Into the Sea: Desalination as a Hydro-Social Fix in Spain

Erik Swyngedouw

Environment and History

When the socialist party (PSOE) unexpectedly won the Spanish elections in 2004, one of the first initiatives of the new government was to scrap the most controversial parts of the Second National Hydraulic Plan, approved in 2001 by the Conservative government (PP). The new plan (AGUA) replaces highly contested major river diversion schemes with a new hydro-technical logic, centered on the construction of high-volume desalination plants on the Mediterranean coast as the means to manage Spain's recurrent water crisis. The desalination of seawater has indeed become one of the contested terrains for managing hydro-scarcities. This article teases out the heterogeneous and often conflicting post-1980s assembling of heterogeneous human and nonhuman agents around desalination as a new socioecological fix for Spain.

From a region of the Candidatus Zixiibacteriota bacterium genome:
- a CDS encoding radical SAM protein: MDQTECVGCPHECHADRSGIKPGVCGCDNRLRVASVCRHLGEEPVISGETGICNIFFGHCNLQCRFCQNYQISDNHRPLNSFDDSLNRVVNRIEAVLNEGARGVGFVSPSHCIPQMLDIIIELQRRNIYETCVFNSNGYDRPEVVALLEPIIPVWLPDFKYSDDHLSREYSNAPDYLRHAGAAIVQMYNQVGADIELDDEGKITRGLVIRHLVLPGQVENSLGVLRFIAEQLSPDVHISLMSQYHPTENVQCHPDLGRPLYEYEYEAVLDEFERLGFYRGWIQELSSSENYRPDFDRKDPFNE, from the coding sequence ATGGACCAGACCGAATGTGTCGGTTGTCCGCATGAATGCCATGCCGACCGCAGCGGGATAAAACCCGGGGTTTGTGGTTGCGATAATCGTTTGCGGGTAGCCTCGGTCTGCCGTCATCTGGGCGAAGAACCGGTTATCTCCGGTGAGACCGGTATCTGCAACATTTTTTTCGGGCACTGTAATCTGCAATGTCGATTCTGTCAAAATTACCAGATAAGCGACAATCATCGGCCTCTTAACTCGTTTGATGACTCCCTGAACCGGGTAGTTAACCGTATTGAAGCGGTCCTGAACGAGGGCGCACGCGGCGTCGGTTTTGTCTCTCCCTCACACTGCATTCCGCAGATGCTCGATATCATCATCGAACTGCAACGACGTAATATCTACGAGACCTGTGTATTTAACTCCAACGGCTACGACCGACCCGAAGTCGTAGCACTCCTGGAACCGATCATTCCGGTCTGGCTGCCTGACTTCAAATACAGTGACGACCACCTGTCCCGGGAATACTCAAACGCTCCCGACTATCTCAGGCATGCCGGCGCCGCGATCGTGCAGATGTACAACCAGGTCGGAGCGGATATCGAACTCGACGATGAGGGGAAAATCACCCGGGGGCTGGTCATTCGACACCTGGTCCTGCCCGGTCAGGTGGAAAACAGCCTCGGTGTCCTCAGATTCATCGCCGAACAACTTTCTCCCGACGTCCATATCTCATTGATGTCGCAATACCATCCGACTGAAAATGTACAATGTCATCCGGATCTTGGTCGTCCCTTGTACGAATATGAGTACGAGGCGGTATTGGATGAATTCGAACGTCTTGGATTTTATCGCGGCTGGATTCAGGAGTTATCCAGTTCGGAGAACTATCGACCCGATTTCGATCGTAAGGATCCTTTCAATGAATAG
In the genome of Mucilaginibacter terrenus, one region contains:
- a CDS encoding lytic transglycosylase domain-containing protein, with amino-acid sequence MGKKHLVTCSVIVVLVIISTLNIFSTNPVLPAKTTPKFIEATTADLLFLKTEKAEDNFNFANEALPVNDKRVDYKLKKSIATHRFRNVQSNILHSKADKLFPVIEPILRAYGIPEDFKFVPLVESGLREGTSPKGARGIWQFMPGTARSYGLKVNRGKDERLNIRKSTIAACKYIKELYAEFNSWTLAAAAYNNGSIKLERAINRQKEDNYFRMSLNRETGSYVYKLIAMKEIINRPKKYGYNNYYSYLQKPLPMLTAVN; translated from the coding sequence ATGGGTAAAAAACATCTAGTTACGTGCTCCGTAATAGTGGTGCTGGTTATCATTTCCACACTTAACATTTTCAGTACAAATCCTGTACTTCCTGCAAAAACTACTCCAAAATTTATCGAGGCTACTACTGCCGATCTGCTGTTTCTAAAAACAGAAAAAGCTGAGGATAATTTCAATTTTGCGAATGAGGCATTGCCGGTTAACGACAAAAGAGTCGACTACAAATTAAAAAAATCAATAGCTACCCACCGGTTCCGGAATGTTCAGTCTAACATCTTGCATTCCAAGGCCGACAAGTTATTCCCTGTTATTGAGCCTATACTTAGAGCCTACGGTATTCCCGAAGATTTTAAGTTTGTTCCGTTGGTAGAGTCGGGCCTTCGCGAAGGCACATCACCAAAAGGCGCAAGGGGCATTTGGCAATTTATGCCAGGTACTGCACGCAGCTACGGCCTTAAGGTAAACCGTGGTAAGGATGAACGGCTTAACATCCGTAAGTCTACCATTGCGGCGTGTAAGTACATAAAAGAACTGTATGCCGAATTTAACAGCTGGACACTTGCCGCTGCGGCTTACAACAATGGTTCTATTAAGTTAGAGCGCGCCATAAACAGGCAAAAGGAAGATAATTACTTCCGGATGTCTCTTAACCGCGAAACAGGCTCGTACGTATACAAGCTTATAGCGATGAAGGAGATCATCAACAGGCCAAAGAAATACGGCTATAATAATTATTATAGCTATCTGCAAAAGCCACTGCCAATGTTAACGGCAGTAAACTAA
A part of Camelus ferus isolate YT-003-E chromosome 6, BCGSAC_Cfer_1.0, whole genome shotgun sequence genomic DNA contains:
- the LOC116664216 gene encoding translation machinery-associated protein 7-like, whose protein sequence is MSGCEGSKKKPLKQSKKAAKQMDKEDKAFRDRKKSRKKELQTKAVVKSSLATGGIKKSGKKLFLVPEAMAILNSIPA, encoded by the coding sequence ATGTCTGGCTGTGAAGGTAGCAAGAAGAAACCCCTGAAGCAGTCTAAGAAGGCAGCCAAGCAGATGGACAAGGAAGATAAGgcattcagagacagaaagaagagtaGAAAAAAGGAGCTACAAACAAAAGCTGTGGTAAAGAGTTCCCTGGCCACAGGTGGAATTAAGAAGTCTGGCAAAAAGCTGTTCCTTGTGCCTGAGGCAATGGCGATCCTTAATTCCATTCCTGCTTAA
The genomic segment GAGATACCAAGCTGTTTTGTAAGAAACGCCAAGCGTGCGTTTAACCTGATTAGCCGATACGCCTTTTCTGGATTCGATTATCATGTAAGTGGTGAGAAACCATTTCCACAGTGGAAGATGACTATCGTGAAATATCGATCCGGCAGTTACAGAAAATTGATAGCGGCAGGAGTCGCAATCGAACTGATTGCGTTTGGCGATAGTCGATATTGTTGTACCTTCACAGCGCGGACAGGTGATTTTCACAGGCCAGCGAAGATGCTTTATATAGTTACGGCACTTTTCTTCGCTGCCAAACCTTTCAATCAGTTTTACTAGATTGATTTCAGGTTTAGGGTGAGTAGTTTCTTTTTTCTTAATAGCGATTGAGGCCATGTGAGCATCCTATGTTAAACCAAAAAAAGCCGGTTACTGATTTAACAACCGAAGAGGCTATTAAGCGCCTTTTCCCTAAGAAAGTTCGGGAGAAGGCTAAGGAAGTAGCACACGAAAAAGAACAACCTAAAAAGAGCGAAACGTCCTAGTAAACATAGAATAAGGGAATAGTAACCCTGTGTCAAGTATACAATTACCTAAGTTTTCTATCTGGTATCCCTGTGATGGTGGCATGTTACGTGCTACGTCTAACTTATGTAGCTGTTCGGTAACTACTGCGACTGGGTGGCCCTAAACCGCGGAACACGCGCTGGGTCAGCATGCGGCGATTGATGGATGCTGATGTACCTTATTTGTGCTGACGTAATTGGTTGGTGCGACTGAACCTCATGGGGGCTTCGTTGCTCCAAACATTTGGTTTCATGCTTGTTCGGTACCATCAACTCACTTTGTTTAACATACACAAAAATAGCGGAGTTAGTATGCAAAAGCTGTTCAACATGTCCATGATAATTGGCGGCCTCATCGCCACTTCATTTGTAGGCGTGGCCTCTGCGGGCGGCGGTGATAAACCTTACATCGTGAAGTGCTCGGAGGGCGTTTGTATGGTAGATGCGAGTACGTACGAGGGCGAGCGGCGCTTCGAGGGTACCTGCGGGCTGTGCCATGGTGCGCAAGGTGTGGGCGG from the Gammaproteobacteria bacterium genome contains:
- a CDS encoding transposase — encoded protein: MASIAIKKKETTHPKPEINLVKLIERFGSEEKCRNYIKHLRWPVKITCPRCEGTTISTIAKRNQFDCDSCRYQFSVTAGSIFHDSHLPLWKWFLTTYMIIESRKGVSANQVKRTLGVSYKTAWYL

The broader intellectual objective of the article is, first, to explore how diverse political projects, social visions, the materialities of water, ecological concerns, cultural imaginaries, discursive formations, institutional practices, and economic strategies of global competitiveness fuse together around specific hydro-technical infrastructures. Second, the article considers how desalination and the networks of actors sustaining its realization mark the transition from a state hydro-structural to a decentralized market environmentalist water framework. The article concludes that the assemblage of socionatural actors around the desalination fix and the “mobilization of the seas” continues to focus on increasing water supply and reproduces hydro-modernizing development despite affirmations of radical change.